Pricing a home in a way that encourages a timely sale is quite challenging for home sellers. Studies show the longer a home remains on the market, the lesser its dollar value.
Finding yourself with a property that won’t sell because it’s priced too high is the last thing you would want to happen. That is why it is so important to get the price correct at the start. Pricing a home correctly is the number one reason for getting it sold promptly at the best value possible. Understanding how pricing a home works is critical for homeowners to succeed.
Here’s What You Should Consider When Pricing Your Home
1. Check Out Comparative Properties
A 1,200-square-foot, one-story home with an attached garage should be priced at around the same listing price as almost every other 1,200-square-foot home in the same locality.
You can also gain helpful information by looking at how the property you’re interested in stacks up in price with different yet similar houses. Is it comparatively less expensive than bigger or nicer properties? Or is it more expensive than smaller or less attractive properties?
The housing markets change fast, so it’s best to find comparable sales within the last three months. Your realtor is the best source of accurate and current information on comparable properties. You can also look at the properties currently in escrow, which means that the house has a buyer, but the sale has not been completed yet.
2. Consider Unsold Properties
If the house you’re looking at is priced similarly to properties that have been taken off the market because they didn’t sell, then your house may be overpriced. Additionally, if there are many comparable properties on the market, prices should be lower, especially if those properties are empty and aren’t generating a lot of interest.
Review the unsold inventory index for more in-depth information about the current supply and demand in your housing market. This index is designed to measure how long it will take for all the currently listed properties to be sold, given the current rate at which homes are being sold.
|Browse by Location|
|Santa Fe Eastside||Santa Fe South Capitol/Railyard|
|Santa Fe North Hills||Santa Fe Northwest|
|Santa Fe Southeast/Quail Run||Sante Fe Eldorado|
|Santa Fe Southwest/Rancho Viejo||Las Campanas|
3. Learn About the Market
In a seller’s market, properties are expected to be somewhat overpriced, while in a buyer’s market, properties are expected to be underpriced. It all depends on where the market currently is on the real estate curve.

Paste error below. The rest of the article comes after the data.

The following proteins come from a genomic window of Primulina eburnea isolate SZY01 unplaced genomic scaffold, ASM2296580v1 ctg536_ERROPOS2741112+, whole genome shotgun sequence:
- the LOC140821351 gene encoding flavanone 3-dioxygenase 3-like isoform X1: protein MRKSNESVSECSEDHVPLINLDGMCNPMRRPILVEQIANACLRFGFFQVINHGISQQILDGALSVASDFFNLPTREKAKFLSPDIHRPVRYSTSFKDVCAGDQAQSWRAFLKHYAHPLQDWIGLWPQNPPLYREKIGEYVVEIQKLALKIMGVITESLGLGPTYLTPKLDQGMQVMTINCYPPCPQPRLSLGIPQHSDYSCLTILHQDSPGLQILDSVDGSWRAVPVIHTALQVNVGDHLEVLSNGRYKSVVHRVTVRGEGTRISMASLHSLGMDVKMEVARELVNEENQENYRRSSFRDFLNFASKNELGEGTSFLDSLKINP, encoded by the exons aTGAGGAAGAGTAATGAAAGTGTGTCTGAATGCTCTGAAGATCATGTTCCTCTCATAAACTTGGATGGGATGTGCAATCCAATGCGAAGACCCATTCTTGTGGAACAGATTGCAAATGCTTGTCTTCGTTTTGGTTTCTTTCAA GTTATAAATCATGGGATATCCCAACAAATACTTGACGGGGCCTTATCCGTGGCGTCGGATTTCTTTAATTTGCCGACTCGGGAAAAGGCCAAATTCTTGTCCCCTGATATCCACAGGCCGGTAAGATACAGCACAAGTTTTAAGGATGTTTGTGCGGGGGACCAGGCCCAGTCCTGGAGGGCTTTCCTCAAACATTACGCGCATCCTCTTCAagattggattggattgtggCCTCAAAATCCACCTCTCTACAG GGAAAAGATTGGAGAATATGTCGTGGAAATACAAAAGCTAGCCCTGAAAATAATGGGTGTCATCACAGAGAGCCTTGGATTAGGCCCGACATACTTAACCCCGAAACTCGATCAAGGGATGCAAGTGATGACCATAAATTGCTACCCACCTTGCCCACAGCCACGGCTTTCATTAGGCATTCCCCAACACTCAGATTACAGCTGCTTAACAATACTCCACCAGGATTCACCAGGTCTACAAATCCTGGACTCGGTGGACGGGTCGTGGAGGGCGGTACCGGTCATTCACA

However, sometimes even in a seller’s market, properties may not be overpriced if the market is on the uptick. Similarly, properties can be overpriced in a buyer’s market if the market has only recently begun to decline. Of course, it isn’t easy to see the peaks and valleys until they are in the past. It would also help if you considered the impact of interest rates on the market as a whole.
4. Ask Your Real Estate Agent
The earlier you bring a local real estate agent on board, the better. Top agents review properties regularly and know the market inside and out. They can offer tips to help make your home more valuable while also explaining all the various steps involved. Without even studying the data, a good agent is likely to have the right instinct of whether the property is reasonably priced or not.
A good agent has professional knowledge of pending sales and what a fair offering price might be. However, remember to research independently too.
5. Explore Potential Appreciation
The prospects of your neighborhood can have an impact on your listing price. If development projects such as a large company moving to the area or constructing a mall are planned, future home appreciation prospects look good.
Even minor developments, such as plans to add new roads, parks, community gardens, or building a new school, can be a great sign.
On the other hand, if amenities such as the local grocery stores and gas stations are closing down, the home price should fall too. Housing developments, on the other hand, are double-edged swords. It may signify that the area is likely to be in high demand in the future, thus increasing your home’s valuation. Alternatively, it can result in a surplus of houses, which will lower the value of all the properties in the locality.
6. Attend Local Open Houses
The decision to sell your home is never an overnight one. You have dedicated a considerable amount of time and energy to come to this conclusion. Once you have decided that a sale is in your future, look around and see what your market looks like.
Visit as many open houses nearby as you can to see the comparables for yourself. Homes you see in January-February will likely be in escrow or closed by the time you list your property in April-March. If they are still on the market, it may be an indication of poor pricing.
Check out the various floor plans, fixtures, and finishes of nearby properties for sale, and think whether each is equal to yours. The best seller is an informed one, don’t just rely on word-of-mouth for information about a particular property or the market in general.
7. Get an Inspection and Appraisal
You may have heard that the home inspection and appraisal process is nerve-racking for sellers who are eager to see the dollar value a professional appraiser places on their property. As a seller, a low appraisal means you have to lower your price to get it sold. Waiting for a buyer who doesn’t need an appraisal as a condition of completing the sale is unlikely.
Be Smart About the Process
Unfortunately, if your locality has experienced recent unfavorable sales, it can impact your property’s appraisal value.
Suppose you feel that your home’s value has been bogged down by the selling price of local foreclosures and short sales.
In that case, you might convince the professional that your home is worth more provided it is in a significantly better condition than those.